For a minute, I thought “I wish I could tell that Mandy, ‘it’ll be okay.'” But then I realized, “Nope. I am glad I didn’t know. So much of our culture wants instant love, they want to know that they’ll be loved in return, they don’t want risk. I am so glad I learned a different kind of love. I am glad I didn’t know and pursued during hard, hard moments.”

Tonight, as we sat down for dinner, Lydia sighed and sincerely said, “Mommy and Daddy, I love happy endings.”

“You love happy endings?” I expected to hear about her new favorite movie, Moana.

“Yes, mommy. Every kid should have a kind family like my family. I am so glad I don’t live at the orphanage. I wanted a mommy and daddy, and now I have you. I love happy endings.”

And I stopped myself from explaining loss. I stopped myself from explaining that we are dysfunctional and that our story is no fairytale. I stopped myself from saying we did not rescue her, this time. I have said it before. I bit my lip this time and simply said, “I wish every kid could have a family too. You add joy to our family.” I do wish that.

We are not a perfect family. I am far from a perfect mom. Bryson is not a perfect dad. Sometimes, I am a connected parent, and sometimes a dysfunctional one.

But this Valentine’s Day, we celebrate a type of love that is not based on DNA, feelings, consumption, religion, gifts, instant gratification, skin color, geographic boundaries, or reciprocation. We celebrate a kind of love that has taken time, patience, risk, courage, commitment, and sacrifice.

We have learned so much from our little Valentine.

I am thankful for the way she has helped me embrace a holiday that I once detested. I am thankful for the ways she taught me to pursue hearts, especially her heart and little Barrett’s. And I realized that tonight’s dinner did not demonstrate what loving pursuit and hospitality looks like, but we demonstrated it–with plenty of mistakes–the past three years.

Oh my goodness Mandy, what love for these two little people.

 

She closed her eyes while we set the table. She had no idea what we were doing.

Bryson gave Lydia and Barrett roses. They both insisted that mommy receives the roses.

Lydia gave me her rose and her new slinky toy.

She was so happy. And Barrett was too. He declared, “I like baba. I like mama. I like Lydia.” And though physical affection weirds him out, little love kissed my hand.

1 Corinthians 13The Message (MSG)

The Way of Love

13 If I speak with human eloquence and angelic ecstasy but don’t love, I’m nothing but the creaking of a rusty gate.

If I speak God’s Word with power, revealing all his mysteries and making everything plain as day, and if I have faith that says to a mountain, “Jump,” and it jumps, but I don’t love, I’m nothing.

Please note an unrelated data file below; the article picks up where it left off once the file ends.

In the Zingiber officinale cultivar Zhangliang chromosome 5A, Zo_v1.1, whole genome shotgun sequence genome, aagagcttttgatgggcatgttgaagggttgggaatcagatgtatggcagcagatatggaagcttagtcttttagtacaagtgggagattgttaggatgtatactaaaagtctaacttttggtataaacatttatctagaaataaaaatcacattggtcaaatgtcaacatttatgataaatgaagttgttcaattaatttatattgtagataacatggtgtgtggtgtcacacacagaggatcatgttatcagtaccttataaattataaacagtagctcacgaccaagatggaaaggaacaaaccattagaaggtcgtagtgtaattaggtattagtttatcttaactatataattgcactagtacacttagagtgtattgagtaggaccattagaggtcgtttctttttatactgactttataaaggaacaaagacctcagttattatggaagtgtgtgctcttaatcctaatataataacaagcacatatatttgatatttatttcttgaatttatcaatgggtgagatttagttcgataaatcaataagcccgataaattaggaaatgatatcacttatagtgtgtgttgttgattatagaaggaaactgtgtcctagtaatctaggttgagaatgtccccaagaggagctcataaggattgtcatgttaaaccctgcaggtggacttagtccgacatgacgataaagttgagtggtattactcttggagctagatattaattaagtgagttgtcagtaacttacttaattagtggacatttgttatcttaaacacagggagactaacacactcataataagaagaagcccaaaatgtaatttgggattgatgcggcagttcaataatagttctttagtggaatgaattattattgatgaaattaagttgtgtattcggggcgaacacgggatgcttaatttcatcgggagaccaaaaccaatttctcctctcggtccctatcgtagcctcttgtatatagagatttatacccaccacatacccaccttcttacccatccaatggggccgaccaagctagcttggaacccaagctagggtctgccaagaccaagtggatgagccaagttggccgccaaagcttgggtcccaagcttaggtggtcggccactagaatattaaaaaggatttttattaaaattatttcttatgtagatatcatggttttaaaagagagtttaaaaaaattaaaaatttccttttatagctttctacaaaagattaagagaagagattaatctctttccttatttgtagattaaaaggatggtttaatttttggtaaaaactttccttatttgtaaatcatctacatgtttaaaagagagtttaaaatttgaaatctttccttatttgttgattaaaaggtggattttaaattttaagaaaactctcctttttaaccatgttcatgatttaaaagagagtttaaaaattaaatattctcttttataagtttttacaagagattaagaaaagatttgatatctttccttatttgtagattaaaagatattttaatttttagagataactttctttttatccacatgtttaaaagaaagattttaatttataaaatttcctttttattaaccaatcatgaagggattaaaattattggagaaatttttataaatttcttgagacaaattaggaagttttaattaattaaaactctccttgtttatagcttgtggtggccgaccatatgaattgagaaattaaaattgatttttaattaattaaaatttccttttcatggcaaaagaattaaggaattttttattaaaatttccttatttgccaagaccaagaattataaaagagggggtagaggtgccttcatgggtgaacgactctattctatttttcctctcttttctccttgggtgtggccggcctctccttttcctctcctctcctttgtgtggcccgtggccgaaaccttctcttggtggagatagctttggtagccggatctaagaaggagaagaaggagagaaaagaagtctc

3-7 If I give everything I own to the poor and even go to the stake to be burned as a martyr, but I don’t love, I’ve gotten nowhere. So, no matter what I say, what I believe, and what I do, I’m bankrupt without love.

Love never gives up.
Love cares more for others than for self.
Love doesn’t want what it doesn’t have.
Love doesn’t strut,
Doesn’t have a swelled head,
Doesn’t force itself on others,
Isn’t always “me first,”
Doesn’t fly off the handle,
Doesn’t keep score of the sins of others,
Doesn’t revel when others grovel,
Takes pleasure in the flowering of truth,
Puts up with anything,
Trusts God always,
Always looks for the best,
Never looks back,
But keeps going to the end.

8-10 Love never dies. Inspired speech will be over some day; praying in tongues will end; understanding will reach its limit. We know only a portion of the truth, and what we say about God is always incomplete. But when the Complete arrives, our incompletes will be canceled.

11 When I was an infant at my mother’s breast, I gurgled and cooed like any infant. When I grew up, I left those infant ways for good.

12 We don’t yet see things clearly. We’re squinting in a fog, peering through a mist. But it won’t be long before the weather clears and the sun shines bright! We’ll see it all then, see it all as clearly as God sees us, knowing him directly just as he knows us!

13 But for right now, until that completeness, we have three things to do to lead us toward that consummation: Trust steadily in God, hope unswervingly, love extravagantly. And the best of the three is love.

My Daughter, The Teacher

My January post for No Hands But Ours is up today. I would be humbled if you took a moment to read it and share your thoughts with me.

“One of the lessons I often repeat to my daughter and son is that sometimes little people and big people are scared of differences, and that they might be the first to teach someone that even though we are different, we can still be friends.”

 

Take In This Moment

This morning, the kids and I were ahead of schedule. This was quite the accomplishment because Bryson was out of town. Y’all. We were way ahead of schedule and I had time to fix my hair. We were going to get to school early even if we had bad traffic. But y’all. My kids turned into the slowest sloths of all the precious earth when I asked them to put their shoes on. Sloths.